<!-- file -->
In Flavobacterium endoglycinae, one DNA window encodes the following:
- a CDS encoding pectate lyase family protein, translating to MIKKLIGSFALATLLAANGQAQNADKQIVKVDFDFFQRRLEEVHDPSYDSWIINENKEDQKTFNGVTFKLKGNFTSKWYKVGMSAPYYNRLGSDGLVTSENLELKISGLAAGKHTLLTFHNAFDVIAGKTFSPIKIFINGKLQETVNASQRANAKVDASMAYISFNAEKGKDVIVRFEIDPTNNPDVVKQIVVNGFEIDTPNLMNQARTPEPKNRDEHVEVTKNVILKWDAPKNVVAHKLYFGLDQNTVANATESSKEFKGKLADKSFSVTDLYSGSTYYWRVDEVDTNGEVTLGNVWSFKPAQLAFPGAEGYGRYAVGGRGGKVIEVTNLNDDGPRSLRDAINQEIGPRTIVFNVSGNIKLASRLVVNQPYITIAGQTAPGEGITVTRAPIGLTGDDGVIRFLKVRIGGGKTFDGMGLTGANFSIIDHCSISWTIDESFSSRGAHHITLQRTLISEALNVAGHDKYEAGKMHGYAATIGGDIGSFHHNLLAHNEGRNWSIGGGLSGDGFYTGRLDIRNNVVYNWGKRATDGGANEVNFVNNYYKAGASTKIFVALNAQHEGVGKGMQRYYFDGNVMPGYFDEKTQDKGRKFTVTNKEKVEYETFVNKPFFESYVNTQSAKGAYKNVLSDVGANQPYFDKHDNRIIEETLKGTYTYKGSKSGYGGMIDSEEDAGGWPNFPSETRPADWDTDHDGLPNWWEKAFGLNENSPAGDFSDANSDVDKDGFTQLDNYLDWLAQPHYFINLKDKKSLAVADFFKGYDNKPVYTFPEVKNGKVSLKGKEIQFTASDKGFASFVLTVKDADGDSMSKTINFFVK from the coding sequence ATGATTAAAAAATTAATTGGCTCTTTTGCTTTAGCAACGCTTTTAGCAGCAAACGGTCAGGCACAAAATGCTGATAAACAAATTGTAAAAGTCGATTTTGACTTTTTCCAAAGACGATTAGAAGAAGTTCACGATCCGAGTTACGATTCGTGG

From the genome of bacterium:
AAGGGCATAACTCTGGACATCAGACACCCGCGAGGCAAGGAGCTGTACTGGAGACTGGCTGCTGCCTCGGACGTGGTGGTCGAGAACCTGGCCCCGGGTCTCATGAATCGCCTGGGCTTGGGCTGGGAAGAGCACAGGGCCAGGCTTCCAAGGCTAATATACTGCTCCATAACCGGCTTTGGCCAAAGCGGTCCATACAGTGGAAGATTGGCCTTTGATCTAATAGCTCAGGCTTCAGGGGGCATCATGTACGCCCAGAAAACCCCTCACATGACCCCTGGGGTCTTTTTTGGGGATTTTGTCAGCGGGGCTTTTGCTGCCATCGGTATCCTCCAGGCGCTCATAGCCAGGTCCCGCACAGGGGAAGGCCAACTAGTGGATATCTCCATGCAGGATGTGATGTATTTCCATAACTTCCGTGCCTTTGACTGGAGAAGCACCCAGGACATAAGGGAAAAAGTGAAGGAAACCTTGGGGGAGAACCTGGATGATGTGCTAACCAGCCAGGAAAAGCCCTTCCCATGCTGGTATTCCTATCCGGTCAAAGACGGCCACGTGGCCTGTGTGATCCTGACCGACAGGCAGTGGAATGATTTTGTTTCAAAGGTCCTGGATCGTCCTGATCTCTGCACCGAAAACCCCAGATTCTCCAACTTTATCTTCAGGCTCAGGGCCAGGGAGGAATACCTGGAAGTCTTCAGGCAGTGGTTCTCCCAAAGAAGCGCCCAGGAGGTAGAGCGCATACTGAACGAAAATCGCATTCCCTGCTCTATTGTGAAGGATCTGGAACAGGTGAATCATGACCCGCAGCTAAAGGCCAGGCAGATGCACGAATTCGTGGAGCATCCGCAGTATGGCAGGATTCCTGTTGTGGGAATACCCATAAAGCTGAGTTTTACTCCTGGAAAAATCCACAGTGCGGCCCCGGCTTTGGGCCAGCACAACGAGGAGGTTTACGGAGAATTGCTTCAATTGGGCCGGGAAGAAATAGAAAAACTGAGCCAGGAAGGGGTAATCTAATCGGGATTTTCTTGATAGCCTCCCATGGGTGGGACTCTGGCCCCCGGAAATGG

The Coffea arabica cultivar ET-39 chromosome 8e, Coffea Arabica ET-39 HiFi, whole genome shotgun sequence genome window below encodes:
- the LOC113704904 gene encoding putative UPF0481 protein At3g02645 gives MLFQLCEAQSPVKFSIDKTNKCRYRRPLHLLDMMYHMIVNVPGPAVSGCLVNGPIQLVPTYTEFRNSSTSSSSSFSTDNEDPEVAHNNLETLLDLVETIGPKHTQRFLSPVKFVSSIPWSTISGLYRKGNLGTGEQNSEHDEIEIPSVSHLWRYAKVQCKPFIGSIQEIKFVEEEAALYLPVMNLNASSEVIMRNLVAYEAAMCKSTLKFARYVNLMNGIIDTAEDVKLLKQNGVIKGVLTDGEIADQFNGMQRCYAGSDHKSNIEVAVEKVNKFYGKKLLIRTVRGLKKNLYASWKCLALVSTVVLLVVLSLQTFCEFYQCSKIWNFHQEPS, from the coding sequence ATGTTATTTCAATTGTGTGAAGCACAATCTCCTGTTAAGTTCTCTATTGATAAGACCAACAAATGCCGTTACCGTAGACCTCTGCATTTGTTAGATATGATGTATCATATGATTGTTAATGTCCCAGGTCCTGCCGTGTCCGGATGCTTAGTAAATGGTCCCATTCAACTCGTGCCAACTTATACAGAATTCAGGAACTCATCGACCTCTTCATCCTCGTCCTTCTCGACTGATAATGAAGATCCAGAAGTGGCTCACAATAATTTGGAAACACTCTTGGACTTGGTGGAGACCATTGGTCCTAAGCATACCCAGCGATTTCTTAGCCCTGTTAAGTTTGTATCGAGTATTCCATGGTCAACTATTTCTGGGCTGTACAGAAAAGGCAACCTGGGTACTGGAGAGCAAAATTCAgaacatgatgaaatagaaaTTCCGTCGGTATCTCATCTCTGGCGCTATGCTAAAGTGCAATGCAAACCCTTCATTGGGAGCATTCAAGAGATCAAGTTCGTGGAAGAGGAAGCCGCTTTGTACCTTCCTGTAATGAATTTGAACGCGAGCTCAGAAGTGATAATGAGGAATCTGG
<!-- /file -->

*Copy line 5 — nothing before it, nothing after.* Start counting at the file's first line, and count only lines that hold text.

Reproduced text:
The Coffea arabica cultivar ET-39 chromosome 8e, Coffea Arabica ET-39 HiFi, whole genome shotgun sequence genome window below encodes: